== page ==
NPS Physics Review Tutoring

We started by looking at some problems with Gauss’s Law.

Talked about potential, related it to gravity a bit. How V is like a slope in some ways. Looked a little at integrals.

It’s good to connect ideas in physics a lot of the time. For example, gravitational potential to electric potential. Another is with water pressure and electric circuits.

Tutoring Precalculus at CSUMB

We started by looking at some linear equations. One thing he did not remember was that the slope of a line perpendicular to another line is the negative reciprocal of the other line.

Using parentheses for polynomial division can reduce mistakes.

He had a little trouble with radicals.

One problem involved projectile motion and was like a physics equation in that you need to think about what’s going on more than do complex calculations so much.

Tutoring SAT – inequalities and a passage by Thomas Jefferson

We started by looking at math problems, especially with inequalities. They are similar to equations with an equals sign in many ways.

Part of the time, you want to look at what you have and the expression that is mentioned later and see what you could do to get to that later expression. Here there was a division in one problem and a multiplication (by whole numbers) that did the trick.

Also looked at a passage by Thomas Jefferson. Usually could eliminate a few choices quickly and then choose between two. Sometimes, they are a bit subjective. For a few, a single word in the question was important like, “initial.”

Tutoring SAT – reading section, vocabulary, passage structure

We spent about 2/3 of the hour on the reading section. For some questions, it was about really knowing the definition of words and how they function.

Other times, it was thinking about what a paragraph was about or what the entire passage was about and how certain parts functioned within them.

One question was about punctuation, this could be good to read, http://www.quickanddirtytips.com/education/grammar/semicolons

But there were not a lot of questions on punctuation, just a few.

Also looked at some math problems. Sometimes a few words in the question are very important to focus on, words like “constant”. A few questions were significantly harder than the others, including one about decibels and pressure.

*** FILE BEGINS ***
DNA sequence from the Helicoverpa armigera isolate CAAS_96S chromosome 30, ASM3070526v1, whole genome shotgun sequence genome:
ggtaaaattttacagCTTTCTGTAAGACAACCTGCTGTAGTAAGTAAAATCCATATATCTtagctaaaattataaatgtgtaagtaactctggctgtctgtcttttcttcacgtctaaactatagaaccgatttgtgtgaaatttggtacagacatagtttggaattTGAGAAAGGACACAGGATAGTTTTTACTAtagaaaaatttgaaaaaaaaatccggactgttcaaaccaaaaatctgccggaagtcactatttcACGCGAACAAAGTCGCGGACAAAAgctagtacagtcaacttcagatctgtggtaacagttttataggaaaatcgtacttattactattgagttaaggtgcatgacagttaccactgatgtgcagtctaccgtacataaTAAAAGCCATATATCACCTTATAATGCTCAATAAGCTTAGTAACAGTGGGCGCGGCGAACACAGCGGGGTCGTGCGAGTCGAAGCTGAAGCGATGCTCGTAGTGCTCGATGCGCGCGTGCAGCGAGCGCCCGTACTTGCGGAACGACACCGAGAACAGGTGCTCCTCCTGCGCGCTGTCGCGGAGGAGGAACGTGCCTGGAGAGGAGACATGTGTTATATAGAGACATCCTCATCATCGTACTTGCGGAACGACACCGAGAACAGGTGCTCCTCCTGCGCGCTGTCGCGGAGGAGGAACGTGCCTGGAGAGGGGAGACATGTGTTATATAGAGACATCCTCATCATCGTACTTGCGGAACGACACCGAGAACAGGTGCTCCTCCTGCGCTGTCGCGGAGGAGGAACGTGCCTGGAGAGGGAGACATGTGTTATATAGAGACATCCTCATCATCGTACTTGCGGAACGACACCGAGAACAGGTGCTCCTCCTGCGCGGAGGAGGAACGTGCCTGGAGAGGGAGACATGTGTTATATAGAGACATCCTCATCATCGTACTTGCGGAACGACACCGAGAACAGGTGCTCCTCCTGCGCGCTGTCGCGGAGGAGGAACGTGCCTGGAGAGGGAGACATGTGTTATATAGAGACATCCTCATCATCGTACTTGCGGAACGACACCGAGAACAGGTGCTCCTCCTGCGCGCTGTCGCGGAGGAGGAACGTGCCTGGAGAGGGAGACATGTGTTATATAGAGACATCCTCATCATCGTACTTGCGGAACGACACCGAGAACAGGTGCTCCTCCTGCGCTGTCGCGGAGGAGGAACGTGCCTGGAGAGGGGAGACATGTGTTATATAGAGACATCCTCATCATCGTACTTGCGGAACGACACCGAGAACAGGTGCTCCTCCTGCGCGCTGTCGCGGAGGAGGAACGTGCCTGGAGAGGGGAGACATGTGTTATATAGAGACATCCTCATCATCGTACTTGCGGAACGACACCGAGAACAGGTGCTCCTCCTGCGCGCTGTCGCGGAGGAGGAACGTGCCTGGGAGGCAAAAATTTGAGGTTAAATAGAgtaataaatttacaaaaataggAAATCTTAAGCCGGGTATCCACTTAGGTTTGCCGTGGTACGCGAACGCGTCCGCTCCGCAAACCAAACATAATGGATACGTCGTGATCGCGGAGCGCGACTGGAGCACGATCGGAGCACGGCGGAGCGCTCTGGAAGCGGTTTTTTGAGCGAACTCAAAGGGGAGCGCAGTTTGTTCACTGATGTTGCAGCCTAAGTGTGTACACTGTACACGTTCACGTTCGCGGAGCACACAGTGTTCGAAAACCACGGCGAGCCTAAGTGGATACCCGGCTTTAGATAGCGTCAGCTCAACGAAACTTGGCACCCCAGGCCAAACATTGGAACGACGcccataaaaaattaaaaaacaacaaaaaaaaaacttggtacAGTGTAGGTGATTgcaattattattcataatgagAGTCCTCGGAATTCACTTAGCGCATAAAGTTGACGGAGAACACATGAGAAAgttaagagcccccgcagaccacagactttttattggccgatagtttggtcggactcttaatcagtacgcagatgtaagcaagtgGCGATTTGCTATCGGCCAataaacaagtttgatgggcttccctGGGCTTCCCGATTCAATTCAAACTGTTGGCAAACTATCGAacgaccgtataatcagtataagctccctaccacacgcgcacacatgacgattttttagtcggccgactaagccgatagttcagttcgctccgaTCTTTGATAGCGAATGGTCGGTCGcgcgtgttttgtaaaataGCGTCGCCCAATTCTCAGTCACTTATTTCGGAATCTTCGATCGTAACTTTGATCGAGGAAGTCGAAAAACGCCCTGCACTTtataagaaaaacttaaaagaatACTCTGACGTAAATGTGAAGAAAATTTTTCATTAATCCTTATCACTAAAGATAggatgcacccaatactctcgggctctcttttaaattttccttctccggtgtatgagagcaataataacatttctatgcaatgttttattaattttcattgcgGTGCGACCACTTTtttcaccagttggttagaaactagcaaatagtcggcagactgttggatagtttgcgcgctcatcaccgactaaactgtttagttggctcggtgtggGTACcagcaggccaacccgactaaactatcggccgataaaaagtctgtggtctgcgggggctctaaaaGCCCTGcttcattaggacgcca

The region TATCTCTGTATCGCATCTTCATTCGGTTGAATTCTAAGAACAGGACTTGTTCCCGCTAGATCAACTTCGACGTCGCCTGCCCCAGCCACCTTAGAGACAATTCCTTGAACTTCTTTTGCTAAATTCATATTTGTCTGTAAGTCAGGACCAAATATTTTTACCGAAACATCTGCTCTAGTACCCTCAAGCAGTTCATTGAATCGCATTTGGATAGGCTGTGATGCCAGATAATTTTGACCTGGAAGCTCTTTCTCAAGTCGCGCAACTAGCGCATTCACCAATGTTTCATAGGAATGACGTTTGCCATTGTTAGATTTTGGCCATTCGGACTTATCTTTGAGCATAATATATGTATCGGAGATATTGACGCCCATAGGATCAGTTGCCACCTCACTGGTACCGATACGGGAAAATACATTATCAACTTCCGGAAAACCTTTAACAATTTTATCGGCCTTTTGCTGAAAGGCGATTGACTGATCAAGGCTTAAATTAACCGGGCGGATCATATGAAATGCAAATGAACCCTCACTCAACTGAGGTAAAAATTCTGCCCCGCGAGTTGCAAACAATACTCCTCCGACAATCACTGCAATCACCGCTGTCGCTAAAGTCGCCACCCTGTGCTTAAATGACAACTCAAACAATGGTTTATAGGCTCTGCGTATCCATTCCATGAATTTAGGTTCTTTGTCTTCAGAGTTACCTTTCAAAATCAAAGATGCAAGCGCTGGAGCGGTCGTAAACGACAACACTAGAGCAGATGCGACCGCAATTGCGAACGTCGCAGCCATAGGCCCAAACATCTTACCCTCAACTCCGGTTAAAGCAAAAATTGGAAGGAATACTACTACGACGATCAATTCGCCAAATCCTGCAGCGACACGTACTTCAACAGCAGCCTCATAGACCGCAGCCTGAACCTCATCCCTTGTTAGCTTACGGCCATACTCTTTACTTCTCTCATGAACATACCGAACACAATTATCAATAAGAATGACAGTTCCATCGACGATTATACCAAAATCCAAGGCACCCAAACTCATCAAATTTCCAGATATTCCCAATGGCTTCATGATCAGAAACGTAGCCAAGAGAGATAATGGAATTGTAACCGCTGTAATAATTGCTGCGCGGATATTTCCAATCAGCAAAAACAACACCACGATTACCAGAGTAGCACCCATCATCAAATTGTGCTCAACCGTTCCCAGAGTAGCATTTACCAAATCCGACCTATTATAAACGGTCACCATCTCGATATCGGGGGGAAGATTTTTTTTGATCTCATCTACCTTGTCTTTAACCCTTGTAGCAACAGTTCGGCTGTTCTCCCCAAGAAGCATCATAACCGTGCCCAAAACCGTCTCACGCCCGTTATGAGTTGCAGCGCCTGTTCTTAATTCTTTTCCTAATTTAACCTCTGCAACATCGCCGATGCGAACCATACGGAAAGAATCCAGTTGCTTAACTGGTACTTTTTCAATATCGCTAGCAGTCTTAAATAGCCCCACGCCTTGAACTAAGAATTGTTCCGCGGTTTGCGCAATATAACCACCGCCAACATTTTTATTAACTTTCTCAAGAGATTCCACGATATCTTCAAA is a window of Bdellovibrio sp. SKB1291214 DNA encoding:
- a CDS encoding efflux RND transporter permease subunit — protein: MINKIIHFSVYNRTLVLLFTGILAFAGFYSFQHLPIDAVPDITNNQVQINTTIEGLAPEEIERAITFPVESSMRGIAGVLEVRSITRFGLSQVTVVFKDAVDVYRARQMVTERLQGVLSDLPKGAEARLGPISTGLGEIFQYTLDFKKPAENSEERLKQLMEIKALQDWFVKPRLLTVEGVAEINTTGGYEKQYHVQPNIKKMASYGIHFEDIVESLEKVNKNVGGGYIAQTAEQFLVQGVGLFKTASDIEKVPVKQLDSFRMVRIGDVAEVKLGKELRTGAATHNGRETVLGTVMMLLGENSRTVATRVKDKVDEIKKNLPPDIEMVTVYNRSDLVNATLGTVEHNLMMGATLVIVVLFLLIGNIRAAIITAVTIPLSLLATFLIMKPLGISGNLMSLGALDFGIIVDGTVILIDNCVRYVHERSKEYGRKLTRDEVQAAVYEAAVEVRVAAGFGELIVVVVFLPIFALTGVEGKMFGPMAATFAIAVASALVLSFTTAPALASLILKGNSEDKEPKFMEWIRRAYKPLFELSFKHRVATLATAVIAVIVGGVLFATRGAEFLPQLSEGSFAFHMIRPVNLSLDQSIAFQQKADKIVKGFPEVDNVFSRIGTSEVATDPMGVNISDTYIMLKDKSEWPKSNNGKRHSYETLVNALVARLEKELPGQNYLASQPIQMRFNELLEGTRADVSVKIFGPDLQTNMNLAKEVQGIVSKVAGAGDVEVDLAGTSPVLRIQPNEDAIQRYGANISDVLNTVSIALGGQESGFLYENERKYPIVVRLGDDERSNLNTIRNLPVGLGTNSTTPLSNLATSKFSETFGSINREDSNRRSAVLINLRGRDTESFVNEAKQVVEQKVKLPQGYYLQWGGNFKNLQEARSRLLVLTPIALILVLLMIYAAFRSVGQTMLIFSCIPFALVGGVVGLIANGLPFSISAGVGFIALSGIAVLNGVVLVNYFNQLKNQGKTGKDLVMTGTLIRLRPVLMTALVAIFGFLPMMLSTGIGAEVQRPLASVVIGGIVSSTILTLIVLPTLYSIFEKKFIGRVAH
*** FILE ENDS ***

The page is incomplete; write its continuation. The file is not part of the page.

Precalculus with Interval Notation in My Math Lab – square/curved

We first looked at plotting a function. It helps to recognize the shape of the graph from the equation, but if you don’t, you still move to the next steps you would even if you know the general shape- you plot specific points.

A good point to start with most of the time is the y-intercept, you get that by setting x equal to zero.

From there, plot a few points. If you know there is symmetry, that can make the calculations easier.

Then we looked at linear equations for a while. We saw how the slope is written before the variable (oftentimes x) and that the y-intercept is the number after that (in slope intercept form).

Found the slope using the equation. And also saw that ‘average rate of change’ is the slope.

Went over interval notation a bit. In ‘My Math Lab’, [ are inclusive and ( are exclusive. You use the exclusive brackets for infinity since it’s not a specific point.

Tutoring Precalculus at MPC

We started by looking at how to factor trinomials. One option is to write two sets of parentheses. From there I look first at the first term, then at the third term. And I use the middle term to guide my choices.

There is another method that uses similar ideas but that is laid out in four sections of a large X.

Talked about when the quadratic formula is useful and used it a few times.

Got into algebraic perfect squares.

Did a bit with inequalities.

Saw some complex numbers.

Used the Pythagorean Theorem once.

Looked at a parabola, intercepts, and symmetry.

Three log rules – power, product, quotient

I tend to use the natural log (ln).

Reviewing for RLS AATP Final

We did problems with trigonometry reviewing for the final.

The six trig functions are the ones in the two acronyms
SOHCAHTOA
CHOSHACAO

Sine, cosine, tangent, cosecant, secant, cotangent

One problem had numbers that looked like a 30 60 90 triangle.

A few times, the substitution of 1 = sin^2x + cos^2x

The trig functions can all be written in terms of sine and cosine and really, you could even write everything in terms of sine (but that wouldn’t be useful in this context).

It would help sometimes to be more comfortable with radians.

Why you should not use the Law of Sines if you can use SOHCAHTOA instead

We went over some of the harder problems from previous tests. Some dealt with the Law of Sines and the Law of Cosines.

Others could simply use SOHCAHTOA. If you have a right triangle and one angle and a side (you could get the other angle beside the right angle easily) then you can use SOHCAHTOA.

That will be simpler and less steps and will reduce to the same thing as using the Law of Sines.

How to use logarithms to solve a problem with a variable exponent